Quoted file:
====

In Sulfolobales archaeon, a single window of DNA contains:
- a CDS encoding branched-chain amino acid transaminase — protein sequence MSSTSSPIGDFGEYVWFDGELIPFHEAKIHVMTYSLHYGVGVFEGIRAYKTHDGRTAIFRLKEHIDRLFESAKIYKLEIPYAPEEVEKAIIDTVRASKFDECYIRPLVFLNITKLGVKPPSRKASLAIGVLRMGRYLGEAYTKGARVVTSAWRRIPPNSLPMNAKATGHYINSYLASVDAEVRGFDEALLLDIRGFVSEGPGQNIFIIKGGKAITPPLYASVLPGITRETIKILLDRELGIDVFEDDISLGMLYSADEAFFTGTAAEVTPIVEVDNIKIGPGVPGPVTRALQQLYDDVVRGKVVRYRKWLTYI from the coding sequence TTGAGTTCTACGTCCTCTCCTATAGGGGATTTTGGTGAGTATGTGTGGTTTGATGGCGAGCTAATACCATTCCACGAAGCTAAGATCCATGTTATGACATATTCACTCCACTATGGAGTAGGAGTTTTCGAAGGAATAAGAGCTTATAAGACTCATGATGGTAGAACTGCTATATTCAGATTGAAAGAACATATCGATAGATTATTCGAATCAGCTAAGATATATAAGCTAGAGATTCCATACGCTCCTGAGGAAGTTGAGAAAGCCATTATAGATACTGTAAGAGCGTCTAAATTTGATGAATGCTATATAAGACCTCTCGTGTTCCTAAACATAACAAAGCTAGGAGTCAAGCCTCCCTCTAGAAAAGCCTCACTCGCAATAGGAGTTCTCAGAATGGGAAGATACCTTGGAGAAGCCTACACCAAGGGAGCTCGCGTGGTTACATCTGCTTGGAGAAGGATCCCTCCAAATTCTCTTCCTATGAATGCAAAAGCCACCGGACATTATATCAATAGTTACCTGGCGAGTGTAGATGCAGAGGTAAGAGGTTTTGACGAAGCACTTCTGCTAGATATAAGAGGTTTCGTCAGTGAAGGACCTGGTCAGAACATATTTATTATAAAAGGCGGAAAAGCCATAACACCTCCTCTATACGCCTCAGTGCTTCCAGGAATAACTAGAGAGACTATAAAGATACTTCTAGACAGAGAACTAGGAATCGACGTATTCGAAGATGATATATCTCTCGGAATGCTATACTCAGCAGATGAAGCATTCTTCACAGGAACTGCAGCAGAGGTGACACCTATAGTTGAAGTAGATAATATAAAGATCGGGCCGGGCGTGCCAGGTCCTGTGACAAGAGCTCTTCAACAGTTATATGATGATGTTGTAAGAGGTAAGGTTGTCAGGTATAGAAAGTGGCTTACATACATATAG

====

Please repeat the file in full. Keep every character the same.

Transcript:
In Sulfolobales archaeon, a single window of DNA contains:
- a CDS encoding branched-chain amino acid transaminase — protein sequence MSSTSSPIGDFGEYVWFDGELIPFHEAKIHVMTYSLHYGVGVFEGIRAYKTHDGRTAIFRLKEHIDRLFESAKIYKLEIPYAPEEVEKAIIDTVRASKFDECYIRPLVFLNITKLGVKPPSRKASLAIGVLRMGRYLGEAYTKGARVVTSAWRRIPPNSLPMNAKATGHYINSYLASVDAEVRGFDEALLLDIRGFVSEGPGQNIFIIKGGKAITPPLYASVLPGITRETIKILLDRELGIDVFEDDISLGMLYSADEAFFTGTAAEVTPIVEVDNIKIGPGVPGPVTRALQQLYDDVVRGKVVRYRKWLTYI from the coding sequence TTGAGTTCTACGTCCTCTCCTATAGGGGATTTTGGTGAGTATGTGTGGTTTGATGGCGAGCTAATACCATTCCACGAAGCTAAGATCCATGTTATGACATATTCACTCCACTATGGAGTAGGAGTTTTCGAAGGAATAAGAGCTTATAAGACTCATGATGGTAGAACTGCTATATTCAGATTGAAAGAACATATCGATAGATTATTCGAATCAGCTAAGATATATAAGCTAGAGATTCCATACGCTCCTGAGGAAGTTGAGAAAGCCATTATAGATACTGTAAGAGCGTCTAAATTTGATGAATGCTATATAAGACCTCTCGTGTTCCTAAACATAACAAAGCTAGGAGTCAAGCCTCCCTCTAGAAAAGCCTCACTCGCAATAGGAGTTCTCAGAATGGGAAGATACCTTGGAGAAGCCTACACCAAGGGAGCTCGCGTGGTTACATCTGCTTGGAGAAGGATCCCTCCAAATTCTCTTCCTATGAATGCAAAAGCCACCGGACATTATATCAATAGTTACCTGGCGAGTGTAGATGCAGAGGTAAGAGGTTTTGACGAAGCACTTCTGCTAGATATAAGAGGTTTCGTCAGTGAAGGACCTGGTCAGAACATATTTATTATAAAAGGCGGAAAAGCCATAACACCTCCTCTATACGCCTCAGTGCTTCCAGGAATAACTAGAGAGACTATAAAGATACTTCTAGACAGAGAACTAGGAATCGACGTATTCGAAGATGATATATCTCTCGGAATGCTATACTCAGCAGATGAAGCATTCTTCACAGGAACTGCAGCAGAGGTGACACCTATAGTTGAAGTAGATAATATAAAGATCGGGCCGGGCGTGCCAGGTCCTGTGACAAGAGCTCTTCAACAGTTATATGATGATGTTGTAAGAGGTAAGGTTGTCAGGTATAGAAAGTGGCTTACATACATATAG